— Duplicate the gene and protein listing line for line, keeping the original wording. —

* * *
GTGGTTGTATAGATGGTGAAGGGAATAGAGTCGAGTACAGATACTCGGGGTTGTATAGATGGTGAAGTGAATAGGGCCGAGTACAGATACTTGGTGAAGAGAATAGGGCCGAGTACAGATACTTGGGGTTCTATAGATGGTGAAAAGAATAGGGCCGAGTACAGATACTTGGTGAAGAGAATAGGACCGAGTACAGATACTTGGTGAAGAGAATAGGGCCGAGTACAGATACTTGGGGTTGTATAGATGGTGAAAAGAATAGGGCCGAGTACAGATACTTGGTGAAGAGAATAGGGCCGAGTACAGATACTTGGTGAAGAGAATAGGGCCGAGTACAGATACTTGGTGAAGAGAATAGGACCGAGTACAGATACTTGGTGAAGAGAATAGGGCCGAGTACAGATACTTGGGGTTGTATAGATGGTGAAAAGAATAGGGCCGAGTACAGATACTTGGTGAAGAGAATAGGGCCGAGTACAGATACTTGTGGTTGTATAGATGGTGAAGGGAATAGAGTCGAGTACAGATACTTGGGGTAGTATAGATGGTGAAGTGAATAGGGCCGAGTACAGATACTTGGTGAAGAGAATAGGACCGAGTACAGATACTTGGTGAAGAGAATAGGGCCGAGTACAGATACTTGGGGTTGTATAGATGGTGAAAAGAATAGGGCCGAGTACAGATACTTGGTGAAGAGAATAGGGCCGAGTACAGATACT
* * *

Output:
GTGGTTGTATAGATGGTGAAGGGAATAGAGTCGAGTACAGATACTCGGGGTTGTATAGATGGTGAAGTGAATAGGGCCGAGTACAGATACTTGGTGAAGAGAATAGGGCCGAGTACAGATACTTGGGGTTCTATAGATGGTGAAAAGAATAGGGCCGAGTACAGATACTTGGTGAAGAGAATAGGACCGAGTACAGATACTTGGTGAAGAGAATAGGGCCGAGTACAGATACTTGGGGTTGTATAGATGGTGAAAAGAATAGGGCCGAGTACAGATACTTGGTGAAGAGAATAGGGCCGAGTACAGATACTTGGTGAAGAGAATAGGGCCGAGTACAGATACTTGGTGAAGAGAATAGGACCGAGTACAGATACTTGGTGAAGAGAATAGGGCCGAGTACAGATACTTGGGGTTGTATAGATGGTGAAAAGAATAGGGCCGAGTACAGATACTTGGTGAAGAGAATAGGGCCGAGTACAGATACTTGTGGTTGTATAGATGGTGAAGGGAATAGAGTCGAGTACAGATACTTGGGGTAGTATAGATGGTGAAGTGAATAGGGCCGAGTACAGATACTTGGTGAAGAGAATAGGACCGAGTACAGATACTTGGTGAAGAGAATAGGGCCGAGTACAGATACTTGGGGTTGTATAGATGGTGAAAAGAATAGGGCCGAGTACAGATACTTGGTGAAGAGAATAGGGCCGAGTACAGATACT